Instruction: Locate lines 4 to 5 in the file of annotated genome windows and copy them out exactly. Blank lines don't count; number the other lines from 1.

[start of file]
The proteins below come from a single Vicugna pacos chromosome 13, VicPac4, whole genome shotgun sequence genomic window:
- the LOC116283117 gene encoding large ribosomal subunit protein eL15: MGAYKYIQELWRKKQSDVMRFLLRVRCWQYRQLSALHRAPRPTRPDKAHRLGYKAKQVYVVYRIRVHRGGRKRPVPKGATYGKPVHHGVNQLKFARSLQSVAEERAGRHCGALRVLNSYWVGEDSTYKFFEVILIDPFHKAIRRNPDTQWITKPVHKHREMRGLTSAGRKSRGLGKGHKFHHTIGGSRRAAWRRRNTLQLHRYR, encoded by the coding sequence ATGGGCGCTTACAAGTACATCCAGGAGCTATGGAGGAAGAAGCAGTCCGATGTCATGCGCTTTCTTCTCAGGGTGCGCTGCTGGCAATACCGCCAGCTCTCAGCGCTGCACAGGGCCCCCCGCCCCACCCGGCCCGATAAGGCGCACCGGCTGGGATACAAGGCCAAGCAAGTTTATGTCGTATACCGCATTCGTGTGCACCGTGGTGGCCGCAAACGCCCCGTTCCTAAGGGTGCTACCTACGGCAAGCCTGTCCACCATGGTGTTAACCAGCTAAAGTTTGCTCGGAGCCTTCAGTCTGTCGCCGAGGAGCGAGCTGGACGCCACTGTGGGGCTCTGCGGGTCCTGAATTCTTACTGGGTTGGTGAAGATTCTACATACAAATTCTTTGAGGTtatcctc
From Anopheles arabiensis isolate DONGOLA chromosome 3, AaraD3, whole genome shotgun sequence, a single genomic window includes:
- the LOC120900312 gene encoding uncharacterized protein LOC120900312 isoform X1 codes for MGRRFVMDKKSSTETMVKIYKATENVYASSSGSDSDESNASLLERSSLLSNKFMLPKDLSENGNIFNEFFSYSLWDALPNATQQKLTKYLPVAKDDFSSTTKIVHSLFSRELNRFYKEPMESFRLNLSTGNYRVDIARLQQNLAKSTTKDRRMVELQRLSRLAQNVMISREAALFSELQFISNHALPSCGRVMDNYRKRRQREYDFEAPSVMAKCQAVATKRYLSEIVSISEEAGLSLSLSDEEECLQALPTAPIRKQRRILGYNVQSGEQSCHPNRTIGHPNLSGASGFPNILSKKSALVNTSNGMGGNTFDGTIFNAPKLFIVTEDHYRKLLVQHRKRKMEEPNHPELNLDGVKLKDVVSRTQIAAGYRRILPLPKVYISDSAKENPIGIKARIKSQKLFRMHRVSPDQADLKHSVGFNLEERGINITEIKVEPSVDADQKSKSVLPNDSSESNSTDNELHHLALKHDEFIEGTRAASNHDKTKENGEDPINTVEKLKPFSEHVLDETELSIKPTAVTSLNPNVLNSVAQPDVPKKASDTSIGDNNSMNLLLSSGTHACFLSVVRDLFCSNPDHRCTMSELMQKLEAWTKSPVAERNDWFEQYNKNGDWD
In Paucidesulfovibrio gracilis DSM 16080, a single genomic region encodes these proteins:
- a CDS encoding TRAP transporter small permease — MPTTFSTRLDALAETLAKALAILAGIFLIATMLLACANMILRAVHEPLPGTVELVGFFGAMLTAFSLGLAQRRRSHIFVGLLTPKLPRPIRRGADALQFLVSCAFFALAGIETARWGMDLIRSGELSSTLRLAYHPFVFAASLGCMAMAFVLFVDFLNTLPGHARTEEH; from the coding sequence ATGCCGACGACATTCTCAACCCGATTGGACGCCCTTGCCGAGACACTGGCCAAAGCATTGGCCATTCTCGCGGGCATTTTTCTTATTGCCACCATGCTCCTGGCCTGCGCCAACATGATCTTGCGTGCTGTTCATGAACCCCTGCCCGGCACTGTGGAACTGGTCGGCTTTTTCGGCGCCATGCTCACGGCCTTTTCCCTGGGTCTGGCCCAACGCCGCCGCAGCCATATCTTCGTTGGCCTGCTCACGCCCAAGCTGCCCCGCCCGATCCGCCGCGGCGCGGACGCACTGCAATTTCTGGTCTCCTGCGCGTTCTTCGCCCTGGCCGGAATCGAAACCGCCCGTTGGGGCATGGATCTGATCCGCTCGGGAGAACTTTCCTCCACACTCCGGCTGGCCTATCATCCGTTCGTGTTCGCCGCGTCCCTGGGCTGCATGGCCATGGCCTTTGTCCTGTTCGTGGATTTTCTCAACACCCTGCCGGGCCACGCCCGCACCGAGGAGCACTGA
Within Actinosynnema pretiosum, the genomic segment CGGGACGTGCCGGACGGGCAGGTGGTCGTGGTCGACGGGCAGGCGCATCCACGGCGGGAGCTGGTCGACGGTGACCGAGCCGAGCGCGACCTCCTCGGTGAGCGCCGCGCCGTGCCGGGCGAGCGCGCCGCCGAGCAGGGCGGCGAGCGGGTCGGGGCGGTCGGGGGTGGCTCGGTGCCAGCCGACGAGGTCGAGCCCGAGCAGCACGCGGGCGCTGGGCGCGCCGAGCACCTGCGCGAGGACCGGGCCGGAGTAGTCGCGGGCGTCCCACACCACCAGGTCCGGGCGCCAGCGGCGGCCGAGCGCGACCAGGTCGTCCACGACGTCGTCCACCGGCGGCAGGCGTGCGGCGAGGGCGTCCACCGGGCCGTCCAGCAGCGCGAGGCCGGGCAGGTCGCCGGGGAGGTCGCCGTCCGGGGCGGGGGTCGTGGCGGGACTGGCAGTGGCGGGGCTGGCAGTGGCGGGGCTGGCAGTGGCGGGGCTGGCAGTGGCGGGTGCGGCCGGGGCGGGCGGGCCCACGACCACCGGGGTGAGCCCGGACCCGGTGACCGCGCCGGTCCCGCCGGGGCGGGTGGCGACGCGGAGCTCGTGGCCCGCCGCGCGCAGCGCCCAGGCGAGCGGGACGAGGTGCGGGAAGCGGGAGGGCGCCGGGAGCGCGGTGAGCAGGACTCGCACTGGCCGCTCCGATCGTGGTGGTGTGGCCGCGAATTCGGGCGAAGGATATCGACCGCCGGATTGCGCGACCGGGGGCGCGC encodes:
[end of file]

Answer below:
- the LOC120900312 gene encoding uncharacterized protein LOC120900312 isoform X1 codes for MGRRFVMDKKSSTETMVKIYKATENVYASSSGSDSDESNASLLERSSLLSNKFMLPKDLSENGNIFNEFFSYSLWDALPNATQQKLTKYLPVAKDDFSSTTKIVHSLFSRELNRFYKEPMESFRLNLSTGNYRVDIARLQQNLAKSTTKDRRMVELQRLSRLAQNVMISREAALFSELQFISNHALPSCGRVMDNYRKRRQREYDFEAPSVMAKCQAVATKRYLSEIVSISEEAGLSLSLSDEEECLQALPTAPIRKQRRILGYNVQSGEQSCHPNRTIGHPNLSGASGFPNILSKKSALVNTSNGMGGNTFDGTIFNAPKLFIVTEDHYRKLLVQHRKRKMEEPNHPELNLDGVKLKDVVSRTQIAAGYRRILPLPKVYISDSAKENPIGIKARIKSQKLFRMHRVSPDQADLKHSVGFNLEERGINITEIKVEPSVDADQKSKSVLPNDSSESNSTDNELHHLALKHDEFIEGTRAASNHDKTKENGEDPINTVEKLKPFSEHVLDETELSIKPTAVTSLNPNVLNSVAQPDVPKKASDTSIGDNNSMNLLLSSGTHACFLSVVRDLFCSNPDHRCTMSELMQKLEAWTKSPVAERNDWFEQYNKNGDWD
In Paucidesulfovibrio gracilis DSM 16080, a single genomic region encodes these proteins: